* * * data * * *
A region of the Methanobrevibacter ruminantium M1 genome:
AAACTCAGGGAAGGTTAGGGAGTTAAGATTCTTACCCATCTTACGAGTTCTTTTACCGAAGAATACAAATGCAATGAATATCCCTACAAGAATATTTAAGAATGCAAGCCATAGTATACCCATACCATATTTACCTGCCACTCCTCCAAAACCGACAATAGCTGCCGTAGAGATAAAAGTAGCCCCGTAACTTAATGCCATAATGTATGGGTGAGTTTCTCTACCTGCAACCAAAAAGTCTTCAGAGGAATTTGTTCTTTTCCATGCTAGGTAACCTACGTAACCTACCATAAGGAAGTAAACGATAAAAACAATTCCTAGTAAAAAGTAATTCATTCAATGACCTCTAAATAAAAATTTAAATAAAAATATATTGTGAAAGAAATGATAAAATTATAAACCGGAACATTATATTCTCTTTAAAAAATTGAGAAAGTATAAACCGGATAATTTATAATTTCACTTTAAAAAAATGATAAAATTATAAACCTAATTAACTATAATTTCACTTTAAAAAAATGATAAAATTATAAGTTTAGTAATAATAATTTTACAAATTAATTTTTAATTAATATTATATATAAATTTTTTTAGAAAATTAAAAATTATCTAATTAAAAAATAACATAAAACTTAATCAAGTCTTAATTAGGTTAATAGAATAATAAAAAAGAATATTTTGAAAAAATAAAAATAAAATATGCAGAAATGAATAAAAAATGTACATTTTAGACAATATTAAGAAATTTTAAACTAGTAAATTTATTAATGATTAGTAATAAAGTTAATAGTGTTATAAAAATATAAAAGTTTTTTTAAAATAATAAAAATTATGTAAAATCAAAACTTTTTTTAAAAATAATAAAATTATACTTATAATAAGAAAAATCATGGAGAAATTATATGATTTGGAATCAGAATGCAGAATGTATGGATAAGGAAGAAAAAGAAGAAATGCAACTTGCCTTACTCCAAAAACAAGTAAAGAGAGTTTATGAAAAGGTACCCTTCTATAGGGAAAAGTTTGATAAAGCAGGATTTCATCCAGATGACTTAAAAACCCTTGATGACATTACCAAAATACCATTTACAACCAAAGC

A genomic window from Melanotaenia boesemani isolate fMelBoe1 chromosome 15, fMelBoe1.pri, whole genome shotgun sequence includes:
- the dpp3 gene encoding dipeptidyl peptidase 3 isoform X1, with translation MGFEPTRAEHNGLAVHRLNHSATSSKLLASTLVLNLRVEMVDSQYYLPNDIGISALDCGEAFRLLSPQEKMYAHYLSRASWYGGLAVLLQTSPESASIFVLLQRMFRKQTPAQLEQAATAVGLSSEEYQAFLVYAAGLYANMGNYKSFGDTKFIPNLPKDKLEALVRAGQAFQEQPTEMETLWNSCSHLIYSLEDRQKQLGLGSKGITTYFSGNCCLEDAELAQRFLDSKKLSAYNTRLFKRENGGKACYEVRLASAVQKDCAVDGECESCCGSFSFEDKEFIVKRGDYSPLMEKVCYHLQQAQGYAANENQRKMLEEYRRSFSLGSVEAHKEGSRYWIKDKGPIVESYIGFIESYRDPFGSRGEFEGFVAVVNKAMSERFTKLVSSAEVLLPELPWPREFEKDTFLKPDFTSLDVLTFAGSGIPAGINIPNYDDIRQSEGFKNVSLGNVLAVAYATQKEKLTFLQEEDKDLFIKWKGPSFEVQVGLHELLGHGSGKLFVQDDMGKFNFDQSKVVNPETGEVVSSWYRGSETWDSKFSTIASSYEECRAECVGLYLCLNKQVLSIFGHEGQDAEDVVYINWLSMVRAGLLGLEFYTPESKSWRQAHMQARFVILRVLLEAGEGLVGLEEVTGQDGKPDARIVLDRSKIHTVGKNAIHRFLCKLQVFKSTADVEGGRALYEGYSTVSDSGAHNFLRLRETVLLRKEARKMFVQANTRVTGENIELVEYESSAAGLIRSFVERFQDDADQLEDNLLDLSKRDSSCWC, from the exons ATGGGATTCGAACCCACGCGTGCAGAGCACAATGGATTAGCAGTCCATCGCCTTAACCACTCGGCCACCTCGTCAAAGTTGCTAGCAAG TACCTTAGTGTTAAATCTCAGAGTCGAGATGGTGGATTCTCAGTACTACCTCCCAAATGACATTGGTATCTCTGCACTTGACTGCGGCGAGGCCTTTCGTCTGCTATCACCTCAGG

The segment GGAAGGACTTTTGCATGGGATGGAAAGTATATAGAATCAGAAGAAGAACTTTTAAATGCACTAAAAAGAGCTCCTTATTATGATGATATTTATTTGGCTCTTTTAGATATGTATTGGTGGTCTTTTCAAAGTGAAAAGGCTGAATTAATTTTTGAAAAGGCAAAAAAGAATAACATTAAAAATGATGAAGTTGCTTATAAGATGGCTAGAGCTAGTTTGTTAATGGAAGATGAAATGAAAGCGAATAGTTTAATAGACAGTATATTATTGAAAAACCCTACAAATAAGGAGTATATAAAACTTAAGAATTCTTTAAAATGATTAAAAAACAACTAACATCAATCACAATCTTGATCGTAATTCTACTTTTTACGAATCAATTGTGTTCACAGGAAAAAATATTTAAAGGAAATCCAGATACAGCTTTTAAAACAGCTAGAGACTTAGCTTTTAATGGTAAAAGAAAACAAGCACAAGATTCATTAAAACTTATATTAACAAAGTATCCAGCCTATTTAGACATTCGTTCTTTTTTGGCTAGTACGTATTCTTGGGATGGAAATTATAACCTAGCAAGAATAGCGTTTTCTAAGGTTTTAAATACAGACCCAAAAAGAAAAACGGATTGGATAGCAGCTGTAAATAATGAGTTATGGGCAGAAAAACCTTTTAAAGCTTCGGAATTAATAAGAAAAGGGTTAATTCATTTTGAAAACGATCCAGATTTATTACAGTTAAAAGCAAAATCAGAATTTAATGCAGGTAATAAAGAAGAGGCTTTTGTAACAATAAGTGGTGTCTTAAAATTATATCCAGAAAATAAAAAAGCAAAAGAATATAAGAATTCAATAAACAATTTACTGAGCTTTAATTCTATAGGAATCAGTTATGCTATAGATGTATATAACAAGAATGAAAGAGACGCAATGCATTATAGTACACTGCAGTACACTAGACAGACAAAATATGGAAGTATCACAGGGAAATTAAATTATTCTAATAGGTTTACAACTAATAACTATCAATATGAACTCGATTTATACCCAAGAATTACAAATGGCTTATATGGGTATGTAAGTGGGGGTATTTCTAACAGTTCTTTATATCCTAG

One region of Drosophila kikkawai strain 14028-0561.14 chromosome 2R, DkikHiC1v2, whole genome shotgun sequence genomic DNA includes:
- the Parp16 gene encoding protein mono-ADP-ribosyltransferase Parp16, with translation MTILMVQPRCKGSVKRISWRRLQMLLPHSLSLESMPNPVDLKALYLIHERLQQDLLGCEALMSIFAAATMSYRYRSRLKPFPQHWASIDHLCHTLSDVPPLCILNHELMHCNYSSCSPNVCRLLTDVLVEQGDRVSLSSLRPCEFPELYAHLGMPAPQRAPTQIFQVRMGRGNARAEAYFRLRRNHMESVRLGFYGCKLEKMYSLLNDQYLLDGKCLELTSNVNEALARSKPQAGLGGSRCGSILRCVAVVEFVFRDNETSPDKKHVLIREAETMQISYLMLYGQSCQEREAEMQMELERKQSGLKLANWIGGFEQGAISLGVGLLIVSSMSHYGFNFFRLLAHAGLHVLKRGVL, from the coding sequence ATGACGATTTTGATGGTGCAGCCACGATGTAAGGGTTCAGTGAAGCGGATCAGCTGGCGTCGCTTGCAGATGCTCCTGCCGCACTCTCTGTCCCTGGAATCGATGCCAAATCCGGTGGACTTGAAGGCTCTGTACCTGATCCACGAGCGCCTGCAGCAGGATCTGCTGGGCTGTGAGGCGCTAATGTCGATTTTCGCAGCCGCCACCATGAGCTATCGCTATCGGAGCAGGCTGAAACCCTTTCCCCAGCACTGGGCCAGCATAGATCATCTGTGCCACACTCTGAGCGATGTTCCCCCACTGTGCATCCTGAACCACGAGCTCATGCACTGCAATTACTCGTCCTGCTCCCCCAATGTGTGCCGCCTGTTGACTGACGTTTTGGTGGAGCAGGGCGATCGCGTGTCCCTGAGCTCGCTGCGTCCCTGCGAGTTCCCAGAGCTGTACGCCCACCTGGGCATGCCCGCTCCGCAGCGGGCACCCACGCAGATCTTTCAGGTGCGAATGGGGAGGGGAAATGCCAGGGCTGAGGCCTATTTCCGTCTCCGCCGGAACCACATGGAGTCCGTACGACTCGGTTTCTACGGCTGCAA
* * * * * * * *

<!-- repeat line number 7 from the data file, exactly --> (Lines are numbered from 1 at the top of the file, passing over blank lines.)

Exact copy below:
- the Parp16 gene encoding protein mono-ADP-ribosyltransferase Parp16, with translation MTILMVQPRCKGSVKRISWRRLQMLLPHSLSLESMPNPVDLKALYLIHERLQQDLLGCEALMSIFAAATMSYRYRSRLKPFPQHWASIDHLCHTLSDVPPLCILNHELMHCNYSSCSPNVCRLLTDVLVEQGDRVSLSSLRPCEFPELYAHLGMPAPQRAPTQIFQVRMGRGNARAEAYFRLRRNHMESVRLGFYGCKLEKMYSLLNDQYLLDGKCLELTSNVNEALARSKPQAGLGGSRCGSILRCVAVVEFVFRDNETSPDKKHVLIREAETMQISYLMLYGQSCQEREAEMQMELERKQSGLKLANWIGGFEQGAISLGVGLLIVSSMSHYGFNFFRLLAHAGLHVLKRGVL, from the coding sequence ATGACGATTTTGATGGTGCAGCCACGATGTAAGGGTTCAGTGAAGCGGATCAGCTGGCGTCGCTTGCAGATGCTCCTGCCGCACTCTCTGTCCCTGGAATCGATGCCAAATCCGGTGGACTTGAAGGCTCTGTACCTGATCCACGAGCGCCTGCAGCAGGATCTGCTGGGCTGTGAGGCGCTAATGTCGATTTTCGCAGCCGCCACCATGAGCTATCGCTATCGGAGCAGGCTGAAACCCTTTCCCCAGCACTGGGCCAGCATAGATCATCTGTGCCACACTCTGAGCGATGTTCCCCCACTGTGCATCCTGAACCACGAGCTCATGCACTGCAATTACTCGTCCTGCTCCCCCAATGTGTGCCGCCTGTTGACTGACGTTTTGGTGGAGCAGGGCGATCGCGTGTCCCTGAGCTCGCTGCGTCCCTGCGAGTTCCCAGAGCTGTACGCCCACCTGGGCATGCCCGCTCCGCAGCGGGCACCCACGCAGATCTTTCAGGTGCGAATGGGGAGGGGAAATGCCAGGGCTGAGGCCTATTTCCGTCTCCGCCGGAACCACATGGAGTCCGTACGACTCGGTTTCTACGGCTGCAA